Historian Janusz Gmitruk called the Polish Underground State, "a light at the end of the tunnel showing that the Polish people will not surrender to the Germans, that the banner of independence will remain up".

 

In Polish-American former US Air Force Brigadier-General Walter Jajko's opinion, as the defeat of the Warsaw Rising "essentially finished the Polish Underground State", Stalin knew that "the Underground State was an existing alternative government, organised throughout all of Polish society, that would prevent his Sovietisation of Poland". He added: "Stalin knew too that the Home Army was the force that would insist on Polish independence even unto war against the Soviet Union. Stalin's facilitation of the German suppression of the Warsaw Rising prevented the armed opposition to the Sovietisation of Poland (...) The Warsaw Rising showed that Nazis and Communists still had overriding interests in common. The moral equivalence of Hitler and Stalin, of Nazism and Communism, of Germany and Russia is striking".

 

 

NOTE 3: The Silent and Dark Ones (also called the 'Silent Unseen') were a Polish elite paratrooper unit during World War Two, known for many daring operations in German-occupied Poland. Formed and trained in Great Britain, the Silent and Dark ones first landed in Poland in the night of February 15, 1941, near Skoczow in southern Poland after a long flight from Great Britain over Germany.

 

Serving first in occupied Poland's Union for Armed Resistance (ZWZ) and later in the Home Army, The Silent and Dark Ones were the elite of the Polish wartime underground.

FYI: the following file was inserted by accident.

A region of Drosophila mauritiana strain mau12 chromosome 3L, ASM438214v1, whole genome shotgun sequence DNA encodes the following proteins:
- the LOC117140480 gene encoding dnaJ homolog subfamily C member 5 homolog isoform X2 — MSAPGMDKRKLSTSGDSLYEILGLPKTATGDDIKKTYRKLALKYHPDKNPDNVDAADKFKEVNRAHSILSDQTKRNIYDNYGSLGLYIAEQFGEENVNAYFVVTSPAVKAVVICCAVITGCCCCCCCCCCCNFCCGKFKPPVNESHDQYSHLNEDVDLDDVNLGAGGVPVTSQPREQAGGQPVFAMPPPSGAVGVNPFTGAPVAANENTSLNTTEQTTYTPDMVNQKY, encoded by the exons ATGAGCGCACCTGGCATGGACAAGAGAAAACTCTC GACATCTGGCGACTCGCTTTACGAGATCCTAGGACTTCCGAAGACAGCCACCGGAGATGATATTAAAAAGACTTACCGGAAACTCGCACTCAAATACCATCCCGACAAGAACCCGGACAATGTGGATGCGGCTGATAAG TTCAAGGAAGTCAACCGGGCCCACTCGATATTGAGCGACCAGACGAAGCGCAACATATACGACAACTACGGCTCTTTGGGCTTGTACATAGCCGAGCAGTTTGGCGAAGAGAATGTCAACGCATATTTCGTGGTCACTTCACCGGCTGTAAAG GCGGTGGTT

The Silent and Dark Ones specialised in special operations (sabotage, subversion, intelligence, communication). All were volunteers.

 

Their parachute missions to Poland were organised by the Polish section of the British Special Operations Executive (SOE) together with the 6th Chapter of the General Staff of the Commander-in-Chief of the Polish Armed Forces responsible for contacts with the Chief Command of the Home Army.

 

The first drop, code-named Adolphus, took place on the night of February 15 and 16, 1941, near Skoczow in the Cieszyn Silesia region, in the Germany-annexed zone. A two-engine British Whitley bomber brought over Poland three paratroopers: captain Stanislaw Krzymowski (aka Kostka "Cube"), Jozef Zalbieski (aka Zbik "Wildcat") and courier Czeslaw Raczkowski (aka Wlodek).

 

The first flight to German-occupied Poland was organised as an experimental one but since the route over Germany was considered too dangerous, the entire operation was suspended for nine months. The mission was finally resumed with flights to Poland over Denmark or Sweden.

 

A flight to Poland and back took from 11 to 14 hours. Flights were organised only at night. First, paratroopers were taken to their occupied Homeland aboard Halifax planes, and later on board of American Liberators.